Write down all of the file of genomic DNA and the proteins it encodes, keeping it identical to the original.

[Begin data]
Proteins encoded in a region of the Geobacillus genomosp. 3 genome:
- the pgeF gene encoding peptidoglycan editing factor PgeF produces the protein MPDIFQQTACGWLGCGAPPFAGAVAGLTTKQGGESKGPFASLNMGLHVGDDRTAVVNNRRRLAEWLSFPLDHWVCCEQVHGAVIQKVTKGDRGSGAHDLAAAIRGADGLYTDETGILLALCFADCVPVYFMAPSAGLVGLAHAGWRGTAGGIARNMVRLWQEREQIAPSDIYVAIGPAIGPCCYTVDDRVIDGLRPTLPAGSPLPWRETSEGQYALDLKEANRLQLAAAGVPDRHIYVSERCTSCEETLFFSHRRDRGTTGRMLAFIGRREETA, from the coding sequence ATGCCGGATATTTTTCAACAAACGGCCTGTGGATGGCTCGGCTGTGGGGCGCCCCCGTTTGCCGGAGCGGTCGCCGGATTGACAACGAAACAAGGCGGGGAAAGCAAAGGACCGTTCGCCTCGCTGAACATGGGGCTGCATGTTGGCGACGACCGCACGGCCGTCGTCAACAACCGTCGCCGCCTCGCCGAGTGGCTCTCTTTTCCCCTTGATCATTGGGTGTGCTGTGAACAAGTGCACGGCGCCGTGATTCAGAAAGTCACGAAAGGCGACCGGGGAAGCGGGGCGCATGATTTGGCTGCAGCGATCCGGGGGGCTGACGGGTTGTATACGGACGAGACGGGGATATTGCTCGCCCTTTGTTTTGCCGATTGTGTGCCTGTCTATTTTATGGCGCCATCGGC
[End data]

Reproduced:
Proteins encoded in a region of the Geobacillus genomosp. 3 genome:
- the pgeF gene encoding peptidoglycan editing factor PgeF produces the protein MPDIFQQTACGWLGCGAPPFAGAVAGLTTKQGGESKGPFASLNMGLHVGDDRTAVVNNRRRLAEWLSFPLDHWVCCEQVHGAVIQKVTKGDRGSGAHDLAAAIRGADGLYTDETGILLALCFADCVPVYFMAPSAGLVGLAHAGWRGTAGGIARNMVRLWQEREQIAPSDIYVAIGPAIGPCCYTVDDRVIDGLRPTLPAGSPLPWRETSEGQYALDLKEANRLQLAAAGVPDRHIYVSERCTSCEETLFFSHRRDRGTTGRMLAFIGRREETA, from the coding sequence ATGCCGGATATTTTTCAACAAACGGCCTGTGGATGGCTCGGCTGTGGGGCGCCCCCGTTTGCCGGAGCGGTCGCCGGATTGACAACGAAACAAGGCGGGGAAAGCAAAGGACCGTTCGCCTCGCTGAACATGGGGCTGCATGTTGGCGACGACCGCACGGCCGTCGTCAACAACCGTCGCCGCCTCGCCGAGTGGCTCTCTTTTCCCCTTGATCATTGGGTGTGCTGTGAACAAGTGCACGGCGCCGTGATTCAGAAAGTCACGAAAGGCGACCGGGGAAGCGGGGCGCATGATTTGGCTGCAGCGATCCGGGGGGCTGACGGGTTGTATACGGACGAGACGGGGATATTGCTCGCCCTTTGTTTTGCCGATTGTGTGCCTGTCTATTTTATGGCGCCATCGGC